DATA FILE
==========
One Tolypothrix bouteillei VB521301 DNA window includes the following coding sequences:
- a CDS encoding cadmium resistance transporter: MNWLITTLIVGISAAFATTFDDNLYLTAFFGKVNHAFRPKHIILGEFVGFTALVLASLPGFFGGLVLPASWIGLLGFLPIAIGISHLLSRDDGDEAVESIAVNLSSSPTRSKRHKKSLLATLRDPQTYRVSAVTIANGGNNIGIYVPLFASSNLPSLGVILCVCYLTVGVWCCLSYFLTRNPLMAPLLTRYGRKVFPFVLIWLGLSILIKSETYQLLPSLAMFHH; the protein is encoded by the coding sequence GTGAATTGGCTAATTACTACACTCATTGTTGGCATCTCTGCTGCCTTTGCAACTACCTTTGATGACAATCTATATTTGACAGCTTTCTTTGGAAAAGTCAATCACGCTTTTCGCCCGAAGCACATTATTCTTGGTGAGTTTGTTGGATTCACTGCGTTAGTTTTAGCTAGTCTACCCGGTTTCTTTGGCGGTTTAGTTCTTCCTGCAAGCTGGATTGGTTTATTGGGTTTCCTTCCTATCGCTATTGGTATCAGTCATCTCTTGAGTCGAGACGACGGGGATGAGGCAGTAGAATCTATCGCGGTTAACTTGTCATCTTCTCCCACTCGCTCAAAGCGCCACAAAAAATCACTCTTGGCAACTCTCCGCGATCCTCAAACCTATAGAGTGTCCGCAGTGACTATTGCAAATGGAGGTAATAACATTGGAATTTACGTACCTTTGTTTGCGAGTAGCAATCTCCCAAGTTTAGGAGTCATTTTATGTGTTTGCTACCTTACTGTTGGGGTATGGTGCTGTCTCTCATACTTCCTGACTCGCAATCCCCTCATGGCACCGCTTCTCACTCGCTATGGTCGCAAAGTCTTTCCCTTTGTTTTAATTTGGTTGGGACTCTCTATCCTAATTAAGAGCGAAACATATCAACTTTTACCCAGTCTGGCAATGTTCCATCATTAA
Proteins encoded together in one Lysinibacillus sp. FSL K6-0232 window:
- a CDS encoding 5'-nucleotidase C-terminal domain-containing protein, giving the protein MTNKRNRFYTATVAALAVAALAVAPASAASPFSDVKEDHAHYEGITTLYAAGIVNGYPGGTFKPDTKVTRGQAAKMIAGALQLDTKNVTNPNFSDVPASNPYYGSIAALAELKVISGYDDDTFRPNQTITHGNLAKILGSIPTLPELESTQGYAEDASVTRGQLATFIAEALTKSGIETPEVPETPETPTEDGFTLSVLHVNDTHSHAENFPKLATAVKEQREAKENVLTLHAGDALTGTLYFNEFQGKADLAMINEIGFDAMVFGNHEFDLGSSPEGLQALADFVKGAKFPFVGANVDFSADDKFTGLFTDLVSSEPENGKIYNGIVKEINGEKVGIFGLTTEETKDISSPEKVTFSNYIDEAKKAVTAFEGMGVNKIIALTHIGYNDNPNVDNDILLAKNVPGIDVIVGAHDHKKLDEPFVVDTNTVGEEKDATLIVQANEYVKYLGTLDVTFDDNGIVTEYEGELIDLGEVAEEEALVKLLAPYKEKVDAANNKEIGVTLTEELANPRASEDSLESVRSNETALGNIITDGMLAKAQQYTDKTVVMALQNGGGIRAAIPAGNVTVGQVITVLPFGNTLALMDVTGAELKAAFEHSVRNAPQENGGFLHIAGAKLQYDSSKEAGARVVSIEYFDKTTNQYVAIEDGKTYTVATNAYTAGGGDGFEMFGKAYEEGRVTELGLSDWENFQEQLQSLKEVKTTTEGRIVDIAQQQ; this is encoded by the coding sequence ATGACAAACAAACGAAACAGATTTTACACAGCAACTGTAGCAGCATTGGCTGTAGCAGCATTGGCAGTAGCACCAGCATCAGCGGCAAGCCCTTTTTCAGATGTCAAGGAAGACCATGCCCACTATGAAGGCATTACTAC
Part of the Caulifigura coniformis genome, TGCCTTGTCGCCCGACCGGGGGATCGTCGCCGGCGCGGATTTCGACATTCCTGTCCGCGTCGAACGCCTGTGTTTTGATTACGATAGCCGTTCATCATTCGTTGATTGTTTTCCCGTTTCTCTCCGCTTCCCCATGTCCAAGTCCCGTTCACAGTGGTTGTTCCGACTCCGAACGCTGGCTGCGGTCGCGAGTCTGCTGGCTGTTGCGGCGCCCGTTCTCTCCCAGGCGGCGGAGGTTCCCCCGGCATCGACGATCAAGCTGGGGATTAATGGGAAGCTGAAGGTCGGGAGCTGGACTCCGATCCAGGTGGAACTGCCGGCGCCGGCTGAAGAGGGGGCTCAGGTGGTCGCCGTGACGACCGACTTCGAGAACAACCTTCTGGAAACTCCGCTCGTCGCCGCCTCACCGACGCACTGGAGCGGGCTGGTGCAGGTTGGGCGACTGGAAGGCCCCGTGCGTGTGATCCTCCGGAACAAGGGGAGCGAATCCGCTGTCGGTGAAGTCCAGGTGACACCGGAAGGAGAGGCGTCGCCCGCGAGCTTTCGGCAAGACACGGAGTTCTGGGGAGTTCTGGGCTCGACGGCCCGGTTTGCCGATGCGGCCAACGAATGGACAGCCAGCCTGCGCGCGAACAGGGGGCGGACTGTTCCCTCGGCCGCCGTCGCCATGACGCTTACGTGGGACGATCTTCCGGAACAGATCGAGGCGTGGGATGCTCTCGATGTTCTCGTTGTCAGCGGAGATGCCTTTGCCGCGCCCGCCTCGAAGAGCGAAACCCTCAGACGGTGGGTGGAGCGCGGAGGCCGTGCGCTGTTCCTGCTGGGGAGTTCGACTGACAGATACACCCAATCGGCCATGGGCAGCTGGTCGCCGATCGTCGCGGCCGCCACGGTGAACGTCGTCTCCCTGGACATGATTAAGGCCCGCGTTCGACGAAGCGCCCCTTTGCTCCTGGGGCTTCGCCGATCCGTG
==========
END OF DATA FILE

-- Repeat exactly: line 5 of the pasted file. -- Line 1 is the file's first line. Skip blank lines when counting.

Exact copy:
Part of the Caulifigura coniformis genome, TGCCTTGTCGCCCGACCGGGGGATCGTCGCCGGCGCGGATTTCGACATTCCTGTCCGCGTCGAACGCCTGTGTTTTGATTACGATAGCCGTTCATCATTCGTTGATTGTTTTCCCGTTTCTCTCCGCTTCCCCATGTCCAAGTCCCGTTCACAGTGGTTGTTCCGACTCCGAACGCTGGCTGCGGTCGCGAGTCTGCTGGCTGTTGCGGCGCCCGTTCTCTCCCAGGCGGCGGAGGTTCCCCCGGCATCGACGATCAAGCTGGGGATTAATGGGAAGCTGAAGGTCGGGAGCTGGACTCCGATCCAGGTGGAACTGCCGGCGCCGGCTGAAGAGGGGGCTCAGGTGGTCGCCGTGACGACCGACTTCGAGAACAACCTTCTGGAAACTCCGCTCGTCGCCGCCTCACCGACGCACTGGAGCGGGCTGGTGCAGGTTGGGCGACTGGAAGGCCCCGTGCGTGTGATCCTCCGGAACAAGGGGAGCGAATCCGCTGTCGGTGAAGTCCAGGTGACACCGGAAGGAGAGGCGTCGCCCGCGAGCTTTCGGCAAGACACGGAGTTCTGGGGAGTTCTGGGCTCGACGGCCCGGTTTGCCGATGCGGCCAACGAATGGACAGCCAGCCTGCGCGCGAACAGGGGGCGGACTGTTCCCTCGGCCGCCGTCGCCATGACGCTTACGTGGGACGATCTTCCGGAACAGATCGAGGCGTGGGATGCTCTCGATGTTCTCGTTGTCAGCGGAGATGCCTTTGCCGCGCCCGCCTCGAAGAGCGAAACCCTCAGACGGTGGGTGGAGCGCGGAGGCCGTGCGCTGTTCCTGCTGGGGAGTTCGACTGACAGATACACCCAATCGGCCATGGGCAGCTGGTCGCCGATCGTCGCGGCCGCCACGGTGAACGTCGTCTCCCTGGACATGATTAAGGCCCGCGTTCGACGAAGCGCCCCTTTGCTCCTGGGGCTTCGCCGATCCGTG